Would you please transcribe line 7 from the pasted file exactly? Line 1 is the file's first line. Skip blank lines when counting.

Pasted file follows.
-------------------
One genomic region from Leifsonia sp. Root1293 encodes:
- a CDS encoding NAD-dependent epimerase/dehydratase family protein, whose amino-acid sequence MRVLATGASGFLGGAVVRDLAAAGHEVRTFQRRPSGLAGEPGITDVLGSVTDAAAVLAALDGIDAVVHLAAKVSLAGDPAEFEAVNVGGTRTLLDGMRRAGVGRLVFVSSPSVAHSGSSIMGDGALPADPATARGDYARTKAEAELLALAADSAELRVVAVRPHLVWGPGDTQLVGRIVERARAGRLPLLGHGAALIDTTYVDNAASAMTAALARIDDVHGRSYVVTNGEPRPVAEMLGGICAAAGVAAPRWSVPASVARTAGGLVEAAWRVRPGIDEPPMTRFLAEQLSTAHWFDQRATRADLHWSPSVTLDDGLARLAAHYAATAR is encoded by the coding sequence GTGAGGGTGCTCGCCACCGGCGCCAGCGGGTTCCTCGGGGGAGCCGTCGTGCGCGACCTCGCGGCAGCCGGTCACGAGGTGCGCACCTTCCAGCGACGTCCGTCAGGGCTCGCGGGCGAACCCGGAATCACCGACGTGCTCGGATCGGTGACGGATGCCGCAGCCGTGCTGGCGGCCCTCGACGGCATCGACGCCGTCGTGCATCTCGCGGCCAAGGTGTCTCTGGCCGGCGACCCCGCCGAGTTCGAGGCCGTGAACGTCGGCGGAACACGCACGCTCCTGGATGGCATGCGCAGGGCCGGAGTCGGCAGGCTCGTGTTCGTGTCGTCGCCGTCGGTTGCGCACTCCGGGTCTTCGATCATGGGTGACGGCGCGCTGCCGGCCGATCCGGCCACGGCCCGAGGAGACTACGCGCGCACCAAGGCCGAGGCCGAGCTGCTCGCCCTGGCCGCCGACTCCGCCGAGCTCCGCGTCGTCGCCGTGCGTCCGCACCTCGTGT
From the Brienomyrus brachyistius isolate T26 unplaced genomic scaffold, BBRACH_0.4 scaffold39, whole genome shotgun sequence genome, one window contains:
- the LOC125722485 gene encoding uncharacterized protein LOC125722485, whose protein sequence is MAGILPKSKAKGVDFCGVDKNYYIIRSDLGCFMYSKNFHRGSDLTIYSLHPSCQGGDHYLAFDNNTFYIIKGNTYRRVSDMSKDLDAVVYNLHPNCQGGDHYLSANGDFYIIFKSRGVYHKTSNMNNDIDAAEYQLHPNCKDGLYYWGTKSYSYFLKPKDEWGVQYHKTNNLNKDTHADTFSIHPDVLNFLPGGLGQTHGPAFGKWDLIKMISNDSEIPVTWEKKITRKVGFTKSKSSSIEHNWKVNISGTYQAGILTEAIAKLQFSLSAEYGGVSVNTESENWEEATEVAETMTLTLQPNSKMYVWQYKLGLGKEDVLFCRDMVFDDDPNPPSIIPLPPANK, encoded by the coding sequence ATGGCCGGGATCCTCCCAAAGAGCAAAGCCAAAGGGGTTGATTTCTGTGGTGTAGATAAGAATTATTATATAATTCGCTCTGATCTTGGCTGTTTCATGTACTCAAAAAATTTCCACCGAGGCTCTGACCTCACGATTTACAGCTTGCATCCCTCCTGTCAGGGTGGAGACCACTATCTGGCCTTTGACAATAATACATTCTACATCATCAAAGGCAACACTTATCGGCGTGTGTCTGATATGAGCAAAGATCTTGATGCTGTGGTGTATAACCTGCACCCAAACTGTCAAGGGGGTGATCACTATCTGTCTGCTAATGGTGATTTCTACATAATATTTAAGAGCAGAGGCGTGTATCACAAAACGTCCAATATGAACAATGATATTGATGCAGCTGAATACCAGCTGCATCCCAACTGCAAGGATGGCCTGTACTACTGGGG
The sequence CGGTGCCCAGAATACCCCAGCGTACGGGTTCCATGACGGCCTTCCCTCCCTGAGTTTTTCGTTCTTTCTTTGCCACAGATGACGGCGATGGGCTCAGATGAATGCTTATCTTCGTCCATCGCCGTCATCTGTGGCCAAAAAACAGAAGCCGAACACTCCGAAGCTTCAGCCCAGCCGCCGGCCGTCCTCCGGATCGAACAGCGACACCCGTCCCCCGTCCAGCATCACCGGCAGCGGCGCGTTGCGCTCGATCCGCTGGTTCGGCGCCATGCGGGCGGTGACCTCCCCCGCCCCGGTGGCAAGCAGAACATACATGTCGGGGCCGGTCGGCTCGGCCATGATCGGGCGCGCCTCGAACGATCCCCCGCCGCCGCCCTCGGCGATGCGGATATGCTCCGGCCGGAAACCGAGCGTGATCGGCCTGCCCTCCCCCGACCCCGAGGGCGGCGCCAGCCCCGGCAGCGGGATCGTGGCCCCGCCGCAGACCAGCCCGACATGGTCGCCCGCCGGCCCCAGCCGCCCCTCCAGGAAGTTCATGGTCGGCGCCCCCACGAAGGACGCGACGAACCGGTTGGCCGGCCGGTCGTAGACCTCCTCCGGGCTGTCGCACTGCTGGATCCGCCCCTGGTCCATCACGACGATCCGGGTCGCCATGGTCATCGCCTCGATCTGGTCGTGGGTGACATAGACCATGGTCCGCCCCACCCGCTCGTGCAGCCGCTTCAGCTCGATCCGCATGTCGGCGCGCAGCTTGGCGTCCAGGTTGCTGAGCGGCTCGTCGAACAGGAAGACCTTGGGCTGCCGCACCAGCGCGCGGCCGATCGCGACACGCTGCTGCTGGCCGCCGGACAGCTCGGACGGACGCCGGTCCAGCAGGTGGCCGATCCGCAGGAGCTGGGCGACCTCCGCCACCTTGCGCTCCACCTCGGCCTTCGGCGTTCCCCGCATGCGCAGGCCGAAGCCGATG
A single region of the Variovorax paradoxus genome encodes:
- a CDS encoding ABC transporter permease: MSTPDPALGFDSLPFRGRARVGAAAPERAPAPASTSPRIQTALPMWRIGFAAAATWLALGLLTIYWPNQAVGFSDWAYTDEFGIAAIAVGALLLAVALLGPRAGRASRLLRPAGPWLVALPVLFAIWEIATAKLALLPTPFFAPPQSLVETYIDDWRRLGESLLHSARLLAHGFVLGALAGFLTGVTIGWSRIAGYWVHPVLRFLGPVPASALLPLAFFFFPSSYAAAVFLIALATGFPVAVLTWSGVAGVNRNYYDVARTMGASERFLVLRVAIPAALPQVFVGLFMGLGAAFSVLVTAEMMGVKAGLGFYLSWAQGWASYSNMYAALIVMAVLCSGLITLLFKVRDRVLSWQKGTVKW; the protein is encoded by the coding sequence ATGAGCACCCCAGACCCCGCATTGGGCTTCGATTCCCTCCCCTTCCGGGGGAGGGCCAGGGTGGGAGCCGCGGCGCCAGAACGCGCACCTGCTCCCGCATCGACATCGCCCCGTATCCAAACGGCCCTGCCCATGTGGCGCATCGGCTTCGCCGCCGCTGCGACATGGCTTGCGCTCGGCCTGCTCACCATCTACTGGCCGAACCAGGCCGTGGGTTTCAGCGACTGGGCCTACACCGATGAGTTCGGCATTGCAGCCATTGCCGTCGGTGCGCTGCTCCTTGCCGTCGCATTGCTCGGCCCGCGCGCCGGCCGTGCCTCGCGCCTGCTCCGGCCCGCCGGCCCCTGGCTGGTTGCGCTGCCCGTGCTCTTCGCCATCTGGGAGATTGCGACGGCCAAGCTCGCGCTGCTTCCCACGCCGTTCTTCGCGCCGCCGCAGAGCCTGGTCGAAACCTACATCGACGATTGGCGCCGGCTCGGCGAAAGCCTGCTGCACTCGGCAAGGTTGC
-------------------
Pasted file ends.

- a CDS encoding ABC transporter permease: MSTPDPALGFDSLPFRGRARVGAAAPERAPAPASTSPRIQTALPMWRIGFAAAATWLALGLLTIYWPNQAVGFSDWAYTDEFGIAAIAVGALLLAVALLGPRAGRASRLLRPAGPWLVALPVLFAIWEIATAKLALLPTPFFAPPQSLVETYIDDWRRLGESLLHSARLLAHGFVLGALAGFLTGVTIGWSRIAGYWVHPVLRFLGPVPASALLPLAFFFFPSSYAAAVFLIALATGFPVAVLTWSGVAGVNRNYYDVARTMGASERFLVLRVAIPAALPQVFVGLFMGLGAAFSVLVTAEMMGVKAGLGFYLSWAQGWASYSNMYAALIVMAVLCSGLITLLFKVRDRVLSWQKGTVKW; the protein is encoded by the coding sequence ATGAGCACCCCAGACCCCGCATTGGGCTTCGATTCCCTCCCCTTCCGGGGGAGGGCCAGGGTGGGAGCCGCGGCGCCAGAACGCGCACCTGCTCCCGCATCGACATCGCCCCGTATCCAAACGGCCCTGCCCATGTGGCGCATCGGCTTCGCCGCCGCTGCGACATGGCTTGCGCTCGGCCTGCTCACCATCTACTGGCCGAACCAGGCCGTGGGTTTCAGCGACTGGGCCTACACCGATGAGTTCGGCATTGCAGCCATTGCCGTCGGTGCGCTGCTCCTTGCCGTCGCATTGCTCGGCCCGCGCGCCGGCCGTGCCTCGCGCCTGCTCCGGCCCGCCGGCCCCTGGCTGGTTGCGCTGCCCGTGCTCTTCGCCATCTGGGAGATTGCGACGGCCAAGCTCGCGCTGCTTCCCACGCCGTTCTTCGCGCCGCCGCAGAGCCTGGTCGAAACCTACATCGACGATTGGCGCCGGCTCGGCGAAAGCCTGCTGCACTCGGCAAGGTTGC